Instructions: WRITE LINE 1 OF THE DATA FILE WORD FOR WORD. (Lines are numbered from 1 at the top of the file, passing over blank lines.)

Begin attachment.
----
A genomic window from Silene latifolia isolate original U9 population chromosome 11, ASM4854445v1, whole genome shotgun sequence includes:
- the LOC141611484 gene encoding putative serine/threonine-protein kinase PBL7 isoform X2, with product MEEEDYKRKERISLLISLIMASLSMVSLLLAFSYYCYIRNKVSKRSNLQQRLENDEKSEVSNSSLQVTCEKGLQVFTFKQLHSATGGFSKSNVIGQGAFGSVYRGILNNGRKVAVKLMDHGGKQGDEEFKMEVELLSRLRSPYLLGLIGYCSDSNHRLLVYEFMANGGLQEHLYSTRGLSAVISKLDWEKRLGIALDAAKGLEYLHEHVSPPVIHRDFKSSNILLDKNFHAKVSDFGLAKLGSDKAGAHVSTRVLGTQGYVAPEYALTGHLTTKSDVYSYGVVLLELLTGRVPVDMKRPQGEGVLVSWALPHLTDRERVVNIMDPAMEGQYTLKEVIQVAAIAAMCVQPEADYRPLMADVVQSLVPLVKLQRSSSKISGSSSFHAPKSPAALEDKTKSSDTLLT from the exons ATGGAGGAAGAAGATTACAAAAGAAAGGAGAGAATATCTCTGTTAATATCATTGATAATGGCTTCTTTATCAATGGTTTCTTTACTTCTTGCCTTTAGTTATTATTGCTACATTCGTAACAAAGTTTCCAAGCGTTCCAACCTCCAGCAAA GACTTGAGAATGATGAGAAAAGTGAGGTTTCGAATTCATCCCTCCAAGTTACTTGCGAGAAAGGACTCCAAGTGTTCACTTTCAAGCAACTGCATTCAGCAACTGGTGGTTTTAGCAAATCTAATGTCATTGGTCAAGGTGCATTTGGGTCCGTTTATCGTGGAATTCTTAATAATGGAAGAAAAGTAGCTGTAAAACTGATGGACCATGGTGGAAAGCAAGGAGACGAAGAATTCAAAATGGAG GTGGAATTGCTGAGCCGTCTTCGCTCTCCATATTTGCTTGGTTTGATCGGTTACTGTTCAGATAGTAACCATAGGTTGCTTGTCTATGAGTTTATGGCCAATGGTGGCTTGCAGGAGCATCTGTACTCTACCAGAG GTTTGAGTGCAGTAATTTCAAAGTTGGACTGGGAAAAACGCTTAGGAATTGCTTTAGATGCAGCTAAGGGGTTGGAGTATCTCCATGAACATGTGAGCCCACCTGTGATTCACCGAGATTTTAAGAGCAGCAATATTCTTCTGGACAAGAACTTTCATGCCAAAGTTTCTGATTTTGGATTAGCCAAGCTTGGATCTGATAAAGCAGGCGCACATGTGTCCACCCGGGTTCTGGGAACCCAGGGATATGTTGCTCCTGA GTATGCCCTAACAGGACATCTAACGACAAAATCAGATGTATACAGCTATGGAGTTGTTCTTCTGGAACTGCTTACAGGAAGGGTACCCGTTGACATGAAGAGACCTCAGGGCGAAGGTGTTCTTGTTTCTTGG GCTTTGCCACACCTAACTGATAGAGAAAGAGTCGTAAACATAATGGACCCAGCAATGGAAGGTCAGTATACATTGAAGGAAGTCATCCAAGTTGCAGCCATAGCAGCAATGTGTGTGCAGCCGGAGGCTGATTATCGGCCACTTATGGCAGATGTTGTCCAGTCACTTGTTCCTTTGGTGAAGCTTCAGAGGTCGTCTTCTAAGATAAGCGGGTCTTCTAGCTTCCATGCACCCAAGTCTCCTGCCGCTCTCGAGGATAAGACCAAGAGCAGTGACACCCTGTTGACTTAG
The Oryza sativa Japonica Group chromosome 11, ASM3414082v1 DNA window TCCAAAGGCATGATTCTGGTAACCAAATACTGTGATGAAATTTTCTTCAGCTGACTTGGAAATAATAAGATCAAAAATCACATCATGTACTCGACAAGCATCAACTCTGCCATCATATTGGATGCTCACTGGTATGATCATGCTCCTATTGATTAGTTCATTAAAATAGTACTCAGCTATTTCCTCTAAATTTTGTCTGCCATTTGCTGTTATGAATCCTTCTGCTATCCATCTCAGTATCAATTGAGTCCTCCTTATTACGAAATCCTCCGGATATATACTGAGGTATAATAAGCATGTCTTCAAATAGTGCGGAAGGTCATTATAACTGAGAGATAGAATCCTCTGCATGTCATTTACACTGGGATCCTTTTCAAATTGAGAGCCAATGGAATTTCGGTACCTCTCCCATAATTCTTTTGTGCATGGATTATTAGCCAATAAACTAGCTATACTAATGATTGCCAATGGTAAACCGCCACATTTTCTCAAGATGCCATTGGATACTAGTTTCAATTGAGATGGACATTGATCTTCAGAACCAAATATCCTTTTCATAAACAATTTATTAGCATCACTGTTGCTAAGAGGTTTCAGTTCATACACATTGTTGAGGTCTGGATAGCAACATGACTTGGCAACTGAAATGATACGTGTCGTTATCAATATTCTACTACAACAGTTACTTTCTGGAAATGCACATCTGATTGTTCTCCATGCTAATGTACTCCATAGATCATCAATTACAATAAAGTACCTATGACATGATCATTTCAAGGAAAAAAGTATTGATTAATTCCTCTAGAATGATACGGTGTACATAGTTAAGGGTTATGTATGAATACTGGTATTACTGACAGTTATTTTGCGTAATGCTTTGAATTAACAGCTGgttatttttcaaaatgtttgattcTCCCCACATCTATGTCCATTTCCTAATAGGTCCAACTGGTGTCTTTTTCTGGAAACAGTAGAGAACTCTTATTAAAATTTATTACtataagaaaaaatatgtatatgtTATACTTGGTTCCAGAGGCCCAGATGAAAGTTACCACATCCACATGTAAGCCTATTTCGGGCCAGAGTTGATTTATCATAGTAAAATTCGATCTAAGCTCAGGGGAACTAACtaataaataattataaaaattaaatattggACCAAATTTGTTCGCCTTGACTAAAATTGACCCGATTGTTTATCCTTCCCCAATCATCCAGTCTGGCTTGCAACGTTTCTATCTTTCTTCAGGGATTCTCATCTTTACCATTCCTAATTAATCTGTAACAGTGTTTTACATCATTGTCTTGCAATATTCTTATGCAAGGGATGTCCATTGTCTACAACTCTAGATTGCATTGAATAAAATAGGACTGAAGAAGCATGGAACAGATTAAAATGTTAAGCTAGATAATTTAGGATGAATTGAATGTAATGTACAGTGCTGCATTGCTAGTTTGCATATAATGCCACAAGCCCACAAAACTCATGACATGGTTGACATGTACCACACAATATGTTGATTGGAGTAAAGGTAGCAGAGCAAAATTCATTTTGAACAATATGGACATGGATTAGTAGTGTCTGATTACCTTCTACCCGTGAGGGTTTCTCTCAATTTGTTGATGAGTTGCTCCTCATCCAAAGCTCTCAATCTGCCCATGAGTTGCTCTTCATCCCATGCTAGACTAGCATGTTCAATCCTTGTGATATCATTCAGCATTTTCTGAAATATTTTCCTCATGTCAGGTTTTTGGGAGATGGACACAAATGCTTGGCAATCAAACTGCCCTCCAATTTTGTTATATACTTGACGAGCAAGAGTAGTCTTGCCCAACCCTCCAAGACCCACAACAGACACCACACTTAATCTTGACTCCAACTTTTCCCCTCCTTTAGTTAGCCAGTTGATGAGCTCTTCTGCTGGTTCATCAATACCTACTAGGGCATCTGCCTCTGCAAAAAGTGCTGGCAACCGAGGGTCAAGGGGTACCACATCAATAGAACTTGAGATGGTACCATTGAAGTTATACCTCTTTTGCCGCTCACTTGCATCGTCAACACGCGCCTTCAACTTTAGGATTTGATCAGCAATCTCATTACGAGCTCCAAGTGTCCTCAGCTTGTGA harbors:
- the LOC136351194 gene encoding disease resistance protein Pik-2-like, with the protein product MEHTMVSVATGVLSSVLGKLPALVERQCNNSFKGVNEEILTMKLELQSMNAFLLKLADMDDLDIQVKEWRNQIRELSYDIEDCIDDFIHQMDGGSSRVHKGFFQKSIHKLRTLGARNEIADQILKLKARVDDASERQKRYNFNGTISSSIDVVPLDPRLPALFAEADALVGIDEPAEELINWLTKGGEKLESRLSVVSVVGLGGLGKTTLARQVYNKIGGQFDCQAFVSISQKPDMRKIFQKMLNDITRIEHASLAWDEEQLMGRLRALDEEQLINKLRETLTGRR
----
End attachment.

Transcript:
A genomic window from Silene latifolia isolate original U9 population chromosome 11, ASM4854445v1, whole genome shotgun sequence includes: